Total hip replacement: a comparison between the transtrochanteric and posterior surgical approaches

Clin Orthop Relat Res. 1975 Oct:(112):201-7.


It can be argued with good justification, that the trochanteric complications which stimulated this study could have been avoided by strict adherence to Charnley's technique regarding trochanteric advancement and re-attachment. Should trochanteric reattachment be required, it should be done with strict attention to the details outlined by Charnley, or by use of some other device such as the Volz bolt. Trochanteric removal is usually unnecessary. The transtrochanteric approach to total hip replacement has inherent technical problems that increase the potential for complications. These problems include: painful trochanteric bursitis, displacement of trochanter, non-union of trochanter, broken wires and, an increase in dislocation rate (12% as compared to 4%). The posterior approach reduces operative time, blood loss, hospitalization, and shortens the period of time to unprotected weight bearing. Should certain conditions such as external rotation contracture, acetabular protrusion, or relative lengthening of the operated limb indicate trochanteric osteotomy, it can be accomplished readily by way of the posterior exposure.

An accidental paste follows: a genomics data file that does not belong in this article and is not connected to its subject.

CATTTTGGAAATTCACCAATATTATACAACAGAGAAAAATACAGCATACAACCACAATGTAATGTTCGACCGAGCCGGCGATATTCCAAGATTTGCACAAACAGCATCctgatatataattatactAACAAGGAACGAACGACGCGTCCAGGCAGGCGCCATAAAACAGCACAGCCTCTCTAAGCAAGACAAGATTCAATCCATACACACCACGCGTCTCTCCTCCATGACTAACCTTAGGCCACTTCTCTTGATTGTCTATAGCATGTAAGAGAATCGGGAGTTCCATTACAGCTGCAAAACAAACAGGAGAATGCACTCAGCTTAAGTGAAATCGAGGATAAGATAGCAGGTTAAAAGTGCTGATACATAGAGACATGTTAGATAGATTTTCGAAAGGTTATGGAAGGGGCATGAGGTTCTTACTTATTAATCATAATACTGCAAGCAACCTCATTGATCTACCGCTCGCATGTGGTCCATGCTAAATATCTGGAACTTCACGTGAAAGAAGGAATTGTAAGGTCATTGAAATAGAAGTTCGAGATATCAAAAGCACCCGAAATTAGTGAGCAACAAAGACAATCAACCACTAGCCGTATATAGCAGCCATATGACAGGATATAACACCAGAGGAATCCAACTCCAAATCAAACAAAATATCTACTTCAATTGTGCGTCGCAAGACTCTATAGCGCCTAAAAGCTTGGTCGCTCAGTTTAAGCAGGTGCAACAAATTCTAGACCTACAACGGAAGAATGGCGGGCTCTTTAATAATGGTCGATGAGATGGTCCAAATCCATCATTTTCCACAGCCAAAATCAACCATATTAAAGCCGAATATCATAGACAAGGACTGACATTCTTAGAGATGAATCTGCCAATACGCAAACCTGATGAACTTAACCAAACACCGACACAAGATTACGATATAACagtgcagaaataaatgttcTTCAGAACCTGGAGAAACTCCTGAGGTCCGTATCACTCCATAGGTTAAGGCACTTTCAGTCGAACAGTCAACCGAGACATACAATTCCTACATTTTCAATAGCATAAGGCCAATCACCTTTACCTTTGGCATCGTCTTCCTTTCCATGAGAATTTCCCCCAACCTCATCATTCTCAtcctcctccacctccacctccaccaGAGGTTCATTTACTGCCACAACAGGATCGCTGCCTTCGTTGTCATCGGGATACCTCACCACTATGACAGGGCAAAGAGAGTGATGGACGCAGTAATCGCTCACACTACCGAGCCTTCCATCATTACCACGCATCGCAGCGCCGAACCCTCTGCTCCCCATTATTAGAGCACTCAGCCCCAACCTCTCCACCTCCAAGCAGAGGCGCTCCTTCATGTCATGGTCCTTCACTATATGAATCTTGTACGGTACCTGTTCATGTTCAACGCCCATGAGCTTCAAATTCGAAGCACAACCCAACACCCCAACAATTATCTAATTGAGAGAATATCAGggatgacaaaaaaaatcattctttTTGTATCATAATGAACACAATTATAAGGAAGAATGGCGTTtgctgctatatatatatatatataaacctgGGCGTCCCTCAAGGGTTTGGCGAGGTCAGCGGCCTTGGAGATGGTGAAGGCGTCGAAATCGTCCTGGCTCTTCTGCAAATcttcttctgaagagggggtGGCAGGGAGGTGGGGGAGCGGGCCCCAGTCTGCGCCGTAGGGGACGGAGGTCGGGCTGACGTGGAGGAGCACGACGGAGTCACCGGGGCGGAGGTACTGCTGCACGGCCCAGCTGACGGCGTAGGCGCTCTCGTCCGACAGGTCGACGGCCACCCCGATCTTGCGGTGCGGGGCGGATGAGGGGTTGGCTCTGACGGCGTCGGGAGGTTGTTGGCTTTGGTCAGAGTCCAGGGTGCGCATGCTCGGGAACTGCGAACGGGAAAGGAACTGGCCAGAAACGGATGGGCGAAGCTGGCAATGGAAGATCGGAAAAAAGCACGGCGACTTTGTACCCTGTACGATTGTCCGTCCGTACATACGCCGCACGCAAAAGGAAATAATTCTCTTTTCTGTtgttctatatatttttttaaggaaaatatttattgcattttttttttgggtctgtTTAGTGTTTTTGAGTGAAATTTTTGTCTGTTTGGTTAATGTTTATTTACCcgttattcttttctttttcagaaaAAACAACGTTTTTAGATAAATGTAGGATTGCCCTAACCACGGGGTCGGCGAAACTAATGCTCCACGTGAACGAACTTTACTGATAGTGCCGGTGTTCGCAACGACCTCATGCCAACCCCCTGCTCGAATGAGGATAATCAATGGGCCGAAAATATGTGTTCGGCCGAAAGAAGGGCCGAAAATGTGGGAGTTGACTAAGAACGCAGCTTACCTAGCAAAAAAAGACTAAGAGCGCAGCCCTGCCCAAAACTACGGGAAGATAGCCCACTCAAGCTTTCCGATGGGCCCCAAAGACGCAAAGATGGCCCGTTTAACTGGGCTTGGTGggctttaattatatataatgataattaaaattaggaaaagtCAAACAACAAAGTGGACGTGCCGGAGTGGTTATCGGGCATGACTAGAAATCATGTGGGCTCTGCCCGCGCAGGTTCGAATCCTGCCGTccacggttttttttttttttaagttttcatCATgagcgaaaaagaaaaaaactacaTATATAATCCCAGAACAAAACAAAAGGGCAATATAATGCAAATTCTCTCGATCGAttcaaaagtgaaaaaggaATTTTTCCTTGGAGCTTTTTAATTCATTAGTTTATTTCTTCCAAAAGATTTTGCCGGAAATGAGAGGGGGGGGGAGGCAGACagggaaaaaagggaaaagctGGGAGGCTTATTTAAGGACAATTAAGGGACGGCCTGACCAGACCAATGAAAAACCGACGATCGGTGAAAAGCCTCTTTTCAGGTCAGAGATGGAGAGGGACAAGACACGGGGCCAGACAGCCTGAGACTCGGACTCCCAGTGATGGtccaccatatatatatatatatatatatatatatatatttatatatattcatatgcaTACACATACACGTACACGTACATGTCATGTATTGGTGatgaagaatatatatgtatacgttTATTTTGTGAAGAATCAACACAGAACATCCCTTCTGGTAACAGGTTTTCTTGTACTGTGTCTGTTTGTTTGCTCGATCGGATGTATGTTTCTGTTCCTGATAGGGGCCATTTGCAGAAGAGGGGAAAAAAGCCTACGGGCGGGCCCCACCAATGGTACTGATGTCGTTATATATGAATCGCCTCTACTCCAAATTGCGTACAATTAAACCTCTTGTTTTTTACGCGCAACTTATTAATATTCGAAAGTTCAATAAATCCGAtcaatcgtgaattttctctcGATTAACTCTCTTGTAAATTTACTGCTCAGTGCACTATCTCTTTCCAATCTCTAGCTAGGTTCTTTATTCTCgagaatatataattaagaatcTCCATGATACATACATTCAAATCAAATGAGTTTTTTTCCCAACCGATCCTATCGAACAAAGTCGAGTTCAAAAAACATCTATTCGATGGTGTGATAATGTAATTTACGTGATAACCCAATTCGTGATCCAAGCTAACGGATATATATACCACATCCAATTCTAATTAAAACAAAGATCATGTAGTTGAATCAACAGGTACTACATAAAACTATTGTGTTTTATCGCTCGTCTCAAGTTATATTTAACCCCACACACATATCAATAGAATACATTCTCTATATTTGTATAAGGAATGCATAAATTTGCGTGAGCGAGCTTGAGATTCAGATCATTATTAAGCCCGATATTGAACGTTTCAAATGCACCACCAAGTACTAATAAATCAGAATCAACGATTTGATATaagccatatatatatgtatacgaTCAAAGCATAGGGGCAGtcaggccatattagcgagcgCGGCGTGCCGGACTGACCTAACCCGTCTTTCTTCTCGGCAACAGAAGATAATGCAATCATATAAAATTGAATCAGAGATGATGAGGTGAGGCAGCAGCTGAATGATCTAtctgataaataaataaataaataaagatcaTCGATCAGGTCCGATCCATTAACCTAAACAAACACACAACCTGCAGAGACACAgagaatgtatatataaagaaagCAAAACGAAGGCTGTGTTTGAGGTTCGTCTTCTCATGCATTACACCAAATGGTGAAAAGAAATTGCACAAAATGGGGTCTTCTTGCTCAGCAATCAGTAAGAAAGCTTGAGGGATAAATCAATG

Publication types

  • Comparative Study

MeSH terms

  • Arthroplasty / adverse effects
  • Arthroplasty / methods*
  • Blood Transfusion
  • Follow-Up Studies
  • Hip / surgery*
  • Humans
  • Joint Prosthesis / adverse effects
  • Joint Prosthesis / methods*
  • Length of Stay
  • Time Factors